The ABCs of Managing AWOL
With an organization as large as the U.S. Postal Service, it’s essential to move mail under any contingency, including when postal workers go on leave. Making sure the work gets done requires efficiently shifting personnel, which may mean USPS incurs additional costs, such as having to pay overtime to other employees.
Sometimes workers take leave without giving prior notice, and if they can’t be granted unscheduled leave status, they may be designated as Absence Without Leave (AWOL). Put simply, AWOL is a non-pay status that happens when USPS determines no kind of leave, even leave without pay, can be granted. With the onset of the pandemic in 2020, the Postal Service worked with its unions to implement a liberal leave policy, as long as employees could provide documentation. Despite that, monthly AWOL hours rose, doubling from April 2020 to September 2020.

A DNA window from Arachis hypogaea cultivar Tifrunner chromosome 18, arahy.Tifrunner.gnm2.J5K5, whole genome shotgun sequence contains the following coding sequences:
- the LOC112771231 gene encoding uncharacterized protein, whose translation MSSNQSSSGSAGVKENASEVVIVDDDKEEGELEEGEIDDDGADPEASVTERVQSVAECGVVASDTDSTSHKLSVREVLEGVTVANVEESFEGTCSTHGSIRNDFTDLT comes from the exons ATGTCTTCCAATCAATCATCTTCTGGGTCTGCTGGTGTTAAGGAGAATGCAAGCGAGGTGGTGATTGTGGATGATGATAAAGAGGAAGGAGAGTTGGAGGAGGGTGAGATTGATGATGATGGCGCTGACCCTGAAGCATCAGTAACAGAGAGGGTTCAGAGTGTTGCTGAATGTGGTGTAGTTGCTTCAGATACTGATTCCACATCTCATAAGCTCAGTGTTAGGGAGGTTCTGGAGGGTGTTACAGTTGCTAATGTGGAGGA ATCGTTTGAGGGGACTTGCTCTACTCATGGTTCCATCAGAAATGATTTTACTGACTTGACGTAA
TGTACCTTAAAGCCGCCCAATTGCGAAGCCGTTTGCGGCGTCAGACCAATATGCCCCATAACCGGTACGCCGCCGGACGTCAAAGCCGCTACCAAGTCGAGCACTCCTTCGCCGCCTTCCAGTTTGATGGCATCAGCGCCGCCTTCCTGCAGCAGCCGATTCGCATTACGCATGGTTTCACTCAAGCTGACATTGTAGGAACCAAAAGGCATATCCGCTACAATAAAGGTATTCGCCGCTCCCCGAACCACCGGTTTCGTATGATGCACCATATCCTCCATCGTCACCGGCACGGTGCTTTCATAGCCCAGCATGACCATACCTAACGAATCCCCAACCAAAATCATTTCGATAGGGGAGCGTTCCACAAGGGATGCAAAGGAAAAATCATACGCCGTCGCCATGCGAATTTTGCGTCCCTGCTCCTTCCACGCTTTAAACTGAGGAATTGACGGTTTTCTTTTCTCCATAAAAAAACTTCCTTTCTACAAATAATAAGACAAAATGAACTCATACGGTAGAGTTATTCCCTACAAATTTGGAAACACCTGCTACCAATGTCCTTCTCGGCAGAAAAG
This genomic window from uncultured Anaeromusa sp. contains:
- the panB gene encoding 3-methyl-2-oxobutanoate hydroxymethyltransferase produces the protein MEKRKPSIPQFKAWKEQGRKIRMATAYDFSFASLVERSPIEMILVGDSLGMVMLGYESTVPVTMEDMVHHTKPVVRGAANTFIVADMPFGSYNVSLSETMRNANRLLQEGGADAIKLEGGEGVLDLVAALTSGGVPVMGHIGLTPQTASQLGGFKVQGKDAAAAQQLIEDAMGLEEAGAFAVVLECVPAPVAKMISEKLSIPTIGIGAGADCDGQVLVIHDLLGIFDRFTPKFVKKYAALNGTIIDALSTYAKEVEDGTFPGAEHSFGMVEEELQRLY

In a recent report, OIG auditors assessed the Postal Service’s management of employees in AWOL status from fiscal years 2018 through 2020. The goal was to identify opportunities to address AWOL status in a timely manner and manage costs. While we understand USPS has faced challenges during the pandemic, we identified two areas for improvement.
Specifically, management didn’t always properly record AWOL hours, nor always collect or maintain supporting documentation for AWOL employees. Additionally, guidance for discipline of AWOL employees varied from district to district, causing confusion and potentially leading to managers and supervisors following different procedures. To address the situation, we made eight recommendations; Postal Service management generally agreed with all.
Have you had to take sudden leave from your job? What happened?